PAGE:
FORT FRANCES—With far below average snowfall this winter, and a dry summer and fall before that, the stage is set for a possibly early and very busy fire season for the local Ministry of Natural Resources.
“Right now, we’re probably at 30 percent of our normal range with snowfall. We’re at the ’58 or ’59 snow levels. It’s the lowest amount of snow we’ve had in almost 50 years,” said local forest fire management supervisor Harrold Boven.
“We went into the winter with drought-like conditions. Everything was dry and, up until this point, we haven’t the snow,” he added. “Water lines are freezing and water levels are low on the lakes.
“We’re monitoring it. As the snow goes, we’re anticipating that there may be a need to restrict open air burning sooner,” continued Boven.
“We’re asking who’s looking at doing any agricultural or industrial-type burning prior the fire season starting should check with their local municipal office or the MNR.
“They’re responsible for that fire, so let’s do it so it doesn’t cause problems.”
While the weather forecast can always change, and Rainy River District may end up having a very wet spring like in 2005, Boven noted current data for the 90-day outlook for precipitation in February-April doesn’t look like there will be any significant snowfall or rain.
“It’s going to take quite a bit of rain—I think in the 100-mm range—to get things into the normal range. That’s four or five inches of rain,” he remarked.
“The short long-range looks like we’re going into a dry spring with above normal temperatures. But we need to play it day-by-day,” added Boven.
Boven noted the MNR met with municipal fire chiefs in January to discuss the low snow levels and potential dry spring conditions. “The possibility could exist that we may need to go into the spring with earlier restrictions,” he reiterated.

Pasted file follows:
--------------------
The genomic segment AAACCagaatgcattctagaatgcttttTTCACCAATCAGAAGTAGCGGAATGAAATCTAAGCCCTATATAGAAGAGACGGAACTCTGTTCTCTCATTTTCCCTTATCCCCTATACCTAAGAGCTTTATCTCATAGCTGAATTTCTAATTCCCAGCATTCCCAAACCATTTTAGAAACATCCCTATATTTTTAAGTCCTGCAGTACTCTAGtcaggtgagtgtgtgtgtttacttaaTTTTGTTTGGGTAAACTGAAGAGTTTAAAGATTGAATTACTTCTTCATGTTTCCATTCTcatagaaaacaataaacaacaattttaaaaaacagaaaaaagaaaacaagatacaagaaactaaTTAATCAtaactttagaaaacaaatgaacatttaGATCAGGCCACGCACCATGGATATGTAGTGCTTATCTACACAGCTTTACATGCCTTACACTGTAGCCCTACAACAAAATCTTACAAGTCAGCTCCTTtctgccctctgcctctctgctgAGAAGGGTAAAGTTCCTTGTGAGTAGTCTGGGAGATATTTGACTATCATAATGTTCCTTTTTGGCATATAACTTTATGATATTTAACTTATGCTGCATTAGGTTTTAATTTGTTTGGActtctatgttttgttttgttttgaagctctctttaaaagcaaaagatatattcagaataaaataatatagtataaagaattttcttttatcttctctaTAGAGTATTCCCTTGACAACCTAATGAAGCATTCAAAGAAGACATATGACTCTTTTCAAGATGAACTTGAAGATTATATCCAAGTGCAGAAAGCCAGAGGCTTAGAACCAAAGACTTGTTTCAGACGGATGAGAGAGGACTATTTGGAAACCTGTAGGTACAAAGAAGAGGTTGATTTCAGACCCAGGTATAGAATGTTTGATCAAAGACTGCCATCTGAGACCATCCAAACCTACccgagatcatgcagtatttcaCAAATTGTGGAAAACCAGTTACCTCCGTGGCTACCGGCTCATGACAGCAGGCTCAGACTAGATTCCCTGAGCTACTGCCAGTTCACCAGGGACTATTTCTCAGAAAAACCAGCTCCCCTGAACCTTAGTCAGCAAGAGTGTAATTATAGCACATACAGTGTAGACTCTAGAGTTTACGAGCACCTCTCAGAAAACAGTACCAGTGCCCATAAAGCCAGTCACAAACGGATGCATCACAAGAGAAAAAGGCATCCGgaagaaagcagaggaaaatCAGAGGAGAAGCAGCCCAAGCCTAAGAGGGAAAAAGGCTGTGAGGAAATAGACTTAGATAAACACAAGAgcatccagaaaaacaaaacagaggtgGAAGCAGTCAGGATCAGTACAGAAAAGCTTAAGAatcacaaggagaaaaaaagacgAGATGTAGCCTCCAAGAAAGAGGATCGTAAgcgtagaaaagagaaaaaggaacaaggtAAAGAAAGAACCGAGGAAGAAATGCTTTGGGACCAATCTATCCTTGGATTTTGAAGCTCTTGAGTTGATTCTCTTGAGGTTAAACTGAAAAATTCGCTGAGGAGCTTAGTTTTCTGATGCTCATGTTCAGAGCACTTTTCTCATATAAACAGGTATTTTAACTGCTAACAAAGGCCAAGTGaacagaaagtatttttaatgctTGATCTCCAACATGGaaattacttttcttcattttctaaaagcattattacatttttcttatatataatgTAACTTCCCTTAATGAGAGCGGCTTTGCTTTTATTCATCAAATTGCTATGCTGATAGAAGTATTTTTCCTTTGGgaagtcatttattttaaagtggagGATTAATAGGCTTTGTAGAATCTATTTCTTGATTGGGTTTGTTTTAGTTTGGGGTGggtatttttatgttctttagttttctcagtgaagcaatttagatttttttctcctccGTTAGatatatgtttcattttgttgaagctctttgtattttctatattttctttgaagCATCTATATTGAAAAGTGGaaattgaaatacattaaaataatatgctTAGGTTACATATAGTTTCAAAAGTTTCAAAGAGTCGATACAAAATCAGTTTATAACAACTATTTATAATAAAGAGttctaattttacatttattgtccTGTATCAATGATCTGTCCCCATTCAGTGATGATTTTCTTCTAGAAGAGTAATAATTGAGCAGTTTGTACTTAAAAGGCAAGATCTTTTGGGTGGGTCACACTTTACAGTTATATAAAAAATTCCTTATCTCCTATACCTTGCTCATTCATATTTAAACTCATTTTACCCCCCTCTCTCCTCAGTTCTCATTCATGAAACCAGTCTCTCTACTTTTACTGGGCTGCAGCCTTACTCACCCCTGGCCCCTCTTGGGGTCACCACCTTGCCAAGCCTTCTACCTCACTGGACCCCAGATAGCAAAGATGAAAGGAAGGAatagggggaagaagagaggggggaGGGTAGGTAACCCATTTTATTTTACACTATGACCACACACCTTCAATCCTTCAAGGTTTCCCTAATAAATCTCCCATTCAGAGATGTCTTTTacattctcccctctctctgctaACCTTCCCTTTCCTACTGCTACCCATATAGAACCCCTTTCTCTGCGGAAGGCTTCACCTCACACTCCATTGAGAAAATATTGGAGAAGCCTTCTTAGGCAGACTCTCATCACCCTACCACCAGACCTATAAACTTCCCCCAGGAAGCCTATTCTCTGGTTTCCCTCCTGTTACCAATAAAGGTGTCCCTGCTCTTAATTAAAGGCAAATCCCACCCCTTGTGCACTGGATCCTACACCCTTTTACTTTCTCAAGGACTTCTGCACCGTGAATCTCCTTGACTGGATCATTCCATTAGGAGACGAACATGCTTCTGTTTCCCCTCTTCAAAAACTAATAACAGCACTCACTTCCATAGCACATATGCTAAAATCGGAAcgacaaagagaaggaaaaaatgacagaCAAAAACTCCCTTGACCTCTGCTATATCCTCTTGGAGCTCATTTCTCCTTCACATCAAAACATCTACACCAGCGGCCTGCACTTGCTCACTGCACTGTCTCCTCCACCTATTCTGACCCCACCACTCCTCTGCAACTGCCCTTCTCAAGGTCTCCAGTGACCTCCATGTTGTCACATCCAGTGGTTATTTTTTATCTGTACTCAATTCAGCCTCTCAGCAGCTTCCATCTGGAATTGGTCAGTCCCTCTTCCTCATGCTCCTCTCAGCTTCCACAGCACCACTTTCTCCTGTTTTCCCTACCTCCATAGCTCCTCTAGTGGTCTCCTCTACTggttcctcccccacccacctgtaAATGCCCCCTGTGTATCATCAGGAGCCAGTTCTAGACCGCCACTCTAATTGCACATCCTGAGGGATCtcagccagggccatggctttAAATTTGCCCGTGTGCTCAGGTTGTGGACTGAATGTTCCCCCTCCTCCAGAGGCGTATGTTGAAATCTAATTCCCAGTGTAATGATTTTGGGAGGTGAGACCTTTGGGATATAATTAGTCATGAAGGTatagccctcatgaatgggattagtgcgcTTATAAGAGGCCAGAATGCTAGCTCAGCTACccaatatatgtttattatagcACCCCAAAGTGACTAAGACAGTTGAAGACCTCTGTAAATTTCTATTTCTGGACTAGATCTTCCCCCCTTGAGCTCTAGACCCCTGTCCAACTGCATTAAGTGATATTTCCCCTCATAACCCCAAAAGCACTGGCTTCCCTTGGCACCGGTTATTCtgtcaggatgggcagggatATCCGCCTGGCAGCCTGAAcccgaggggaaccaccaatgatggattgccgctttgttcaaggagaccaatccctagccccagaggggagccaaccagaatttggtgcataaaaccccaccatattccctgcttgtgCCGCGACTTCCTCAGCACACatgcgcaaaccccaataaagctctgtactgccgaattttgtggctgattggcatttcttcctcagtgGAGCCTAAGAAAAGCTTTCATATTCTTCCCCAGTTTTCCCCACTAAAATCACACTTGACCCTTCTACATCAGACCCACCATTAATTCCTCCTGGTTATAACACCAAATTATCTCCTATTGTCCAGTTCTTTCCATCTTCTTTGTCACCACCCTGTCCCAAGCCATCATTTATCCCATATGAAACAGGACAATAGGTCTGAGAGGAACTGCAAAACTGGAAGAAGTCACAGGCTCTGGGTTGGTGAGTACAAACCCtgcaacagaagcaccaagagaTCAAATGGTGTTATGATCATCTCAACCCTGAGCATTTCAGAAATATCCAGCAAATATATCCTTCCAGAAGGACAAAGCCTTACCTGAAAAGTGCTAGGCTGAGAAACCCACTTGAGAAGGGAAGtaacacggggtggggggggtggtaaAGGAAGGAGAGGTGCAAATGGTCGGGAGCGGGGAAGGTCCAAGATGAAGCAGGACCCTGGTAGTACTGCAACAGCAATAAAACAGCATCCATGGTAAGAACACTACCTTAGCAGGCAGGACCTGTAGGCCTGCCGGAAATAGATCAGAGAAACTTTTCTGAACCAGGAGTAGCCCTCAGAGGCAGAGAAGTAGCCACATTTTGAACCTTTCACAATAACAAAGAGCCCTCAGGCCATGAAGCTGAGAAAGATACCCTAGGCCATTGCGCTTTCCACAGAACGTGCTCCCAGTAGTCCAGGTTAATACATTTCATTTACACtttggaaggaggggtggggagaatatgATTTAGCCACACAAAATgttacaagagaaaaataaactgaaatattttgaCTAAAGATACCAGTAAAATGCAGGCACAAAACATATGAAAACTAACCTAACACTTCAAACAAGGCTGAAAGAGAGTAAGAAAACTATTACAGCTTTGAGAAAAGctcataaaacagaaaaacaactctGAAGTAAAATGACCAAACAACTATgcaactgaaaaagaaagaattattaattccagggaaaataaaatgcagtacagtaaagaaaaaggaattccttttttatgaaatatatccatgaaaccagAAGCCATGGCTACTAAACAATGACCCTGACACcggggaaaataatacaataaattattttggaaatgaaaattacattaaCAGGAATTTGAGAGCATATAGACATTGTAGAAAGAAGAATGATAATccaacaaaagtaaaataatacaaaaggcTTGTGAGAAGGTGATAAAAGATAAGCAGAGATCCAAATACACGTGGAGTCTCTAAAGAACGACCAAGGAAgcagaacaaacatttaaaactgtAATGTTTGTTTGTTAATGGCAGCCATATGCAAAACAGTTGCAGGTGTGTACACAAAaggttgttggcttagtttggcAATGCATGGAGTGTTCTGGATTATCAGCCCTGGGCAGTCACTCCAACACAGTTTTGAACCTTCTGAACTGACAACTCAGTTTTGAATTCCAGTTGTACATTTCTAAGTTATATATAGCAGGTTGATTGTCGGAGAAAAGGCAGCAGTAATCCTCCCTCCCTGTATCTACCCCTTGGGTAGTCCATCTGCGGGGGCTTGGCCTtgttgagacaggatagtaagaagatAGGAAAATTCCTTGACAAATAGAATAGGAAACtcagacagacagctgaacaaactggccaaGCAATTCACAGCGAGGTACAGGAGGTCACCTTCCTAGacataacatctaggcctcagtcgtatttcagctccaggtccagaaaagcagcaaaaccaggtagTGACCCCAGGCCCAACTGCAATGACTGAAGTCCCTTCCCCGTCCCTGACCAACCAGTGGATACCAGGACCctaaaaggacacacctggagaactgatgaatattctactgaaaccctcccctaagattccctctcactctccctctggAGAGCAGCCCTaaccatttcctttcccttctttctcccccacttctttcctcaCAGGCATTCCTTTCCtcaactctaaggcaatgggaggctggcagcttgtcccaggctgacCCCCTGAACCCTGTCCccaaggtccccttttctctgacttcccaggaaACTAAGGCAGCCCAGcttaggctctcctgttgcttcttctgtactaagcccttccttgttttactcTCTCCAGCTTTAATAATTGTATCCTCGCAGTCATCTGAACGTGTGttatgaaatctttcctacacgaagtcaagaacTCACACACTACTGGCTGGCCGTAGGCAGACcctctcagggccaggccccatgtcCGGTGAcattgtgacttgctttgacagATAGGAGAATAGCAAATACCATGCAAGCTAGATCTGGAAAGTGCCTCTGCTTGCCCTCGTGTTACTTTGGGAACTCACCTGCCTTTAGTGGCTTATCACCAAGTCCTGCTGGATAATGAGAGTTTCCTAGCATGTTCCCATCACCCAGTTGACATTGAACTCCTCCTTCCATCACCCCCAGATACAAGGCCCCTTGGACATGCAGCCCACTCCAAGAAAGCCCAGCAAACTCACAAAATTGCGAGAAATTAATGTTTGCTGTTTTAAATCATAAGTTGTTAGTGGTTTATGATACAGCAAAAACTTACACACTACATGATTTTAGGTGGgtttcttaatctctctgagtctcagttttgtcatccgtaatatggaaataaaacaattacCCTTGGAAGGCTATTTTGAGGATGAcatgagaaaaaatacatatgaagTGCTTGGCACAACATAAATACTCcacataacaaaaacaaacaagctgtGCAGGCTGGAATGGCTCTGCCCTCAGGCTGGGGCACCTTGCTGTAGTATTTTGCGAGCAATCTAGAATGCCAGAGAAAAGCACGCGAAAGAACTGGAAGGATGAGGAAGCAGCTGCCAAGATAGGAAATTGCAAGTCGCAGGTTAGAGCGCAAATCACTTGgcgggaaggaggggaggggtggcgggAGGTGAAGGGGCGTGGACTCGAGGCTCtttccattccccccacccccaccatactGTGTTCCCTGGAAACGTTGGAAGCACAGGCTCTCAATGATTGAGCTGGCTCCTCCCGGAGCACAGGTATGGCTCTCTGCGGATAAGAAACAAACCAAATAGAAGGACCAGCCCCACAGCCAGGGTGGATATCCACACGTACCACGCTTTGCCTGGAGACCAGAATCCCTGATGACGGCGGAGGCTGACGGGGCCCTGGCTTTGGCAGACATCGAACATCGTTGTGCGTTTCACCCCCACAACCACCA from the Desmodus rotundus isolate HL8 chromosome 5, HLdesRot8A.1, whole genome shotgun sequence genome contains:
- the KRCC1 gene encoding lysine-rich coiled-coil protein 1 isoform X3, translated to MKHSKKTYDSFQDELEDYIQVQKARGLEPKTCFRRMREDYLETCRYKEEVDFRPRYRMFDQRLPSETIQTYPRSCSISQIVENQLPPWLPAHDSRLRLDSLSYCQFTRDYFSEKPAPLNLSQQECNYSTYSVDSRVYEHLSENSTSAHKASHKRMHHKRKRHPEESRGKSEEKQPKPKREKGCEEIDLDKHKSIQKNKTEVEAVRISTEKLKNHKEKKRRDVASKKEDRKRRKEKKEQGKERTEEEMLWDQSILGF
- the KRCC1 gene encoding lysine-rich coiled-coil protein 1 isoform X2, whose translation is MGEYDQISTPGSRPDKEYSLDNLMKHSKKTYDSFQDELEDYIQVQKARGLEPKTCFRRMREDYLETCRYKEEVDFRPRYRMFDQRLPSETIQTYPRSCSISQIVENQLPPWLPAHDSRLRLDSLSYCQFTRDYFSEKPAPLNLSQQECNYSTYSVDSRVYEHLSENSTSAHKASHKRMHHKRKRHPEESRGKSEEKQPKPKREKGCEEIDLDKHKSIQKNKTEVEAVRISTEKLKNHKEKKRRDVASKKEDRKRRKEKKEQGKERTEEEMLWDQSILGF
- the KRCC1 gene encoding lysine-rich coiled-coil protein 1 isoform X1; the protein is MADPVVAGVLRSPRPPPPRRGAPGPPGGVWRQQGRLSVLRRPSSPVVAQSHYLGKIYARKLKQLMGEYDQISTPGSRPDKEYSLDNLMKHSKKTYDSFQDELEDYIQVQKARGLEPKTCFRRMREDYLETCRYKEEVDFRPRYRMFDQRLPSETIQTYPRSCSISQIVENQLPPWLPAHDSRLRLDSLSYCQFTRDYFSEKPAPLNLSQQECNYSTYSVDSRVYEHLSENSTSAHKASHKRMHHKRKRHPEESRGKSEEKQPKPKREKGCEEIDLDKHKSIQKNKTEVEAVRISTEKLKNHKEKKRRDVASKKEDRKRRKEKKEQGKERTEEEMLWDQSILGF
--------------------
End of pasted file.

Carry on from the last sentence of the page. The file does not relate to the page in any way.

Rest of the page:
“If the snow were to go away sooner, then everything is drier quicker because the run-off isn’t there,” he stressed.
“So then open air burning would be restricted sooner because the moisture levels aren’t in the ground, especially in the peat areas where you don’t want fires to go down and cause more problems.”
Boven noted four peat fires in the district currently are being watched, including one in Barwick, one in Stratton, and two in Dawson Township.
“With the areas where we have the peat fires right now, some action will need to be taken by the landowners jointly to prevent them from spreading where they currently are,” said Boven.
“Some of the landowners have done some action on them, some of them haven’t.
“But there’s dead grass right beside them. If the snow goes on a dry, windy day in the spring, you’re going to see ‘sprint’ coming out of the peat,” he warned.
“A lot of things could still happen—if we do get the moisture levels, some of them may go out. The municipal fire departments and landowners are going to need to monitor them.”
Last month, the MNR flew a plane over the region to monitor the land and check for fire activity “to make sure there’s no surprises in the spring,” said Boven.
“There were almost 140 fires going into the fall that weren’t ‘out,’ so to speak. That was a concern going into the fall—that with the amount of moisture, they would get into the roots or old roadbeds and smoulder all winter,” he remarked.
But Boven noted “nothing was observed in the area” during the January fly-over. The MNR is looking at doing an infrared sweep in the near future.
The MNR’s fire season officially runs from April 1-Oct. 31 each year.
Last year’s fire season started off with an average amount of activity, but soon became extremely hectic for the MNR, with fires happening in separate concentrated bursts of activity in July, August, and especially September.
There ended up being a total of more than 1,700 fires last season, consuming 144,500 hectares.
This was 1,000 more fires than the 10-year average of 716, but the hectarage burned was, in fact, lower than the 10-year average of 180,000 ha.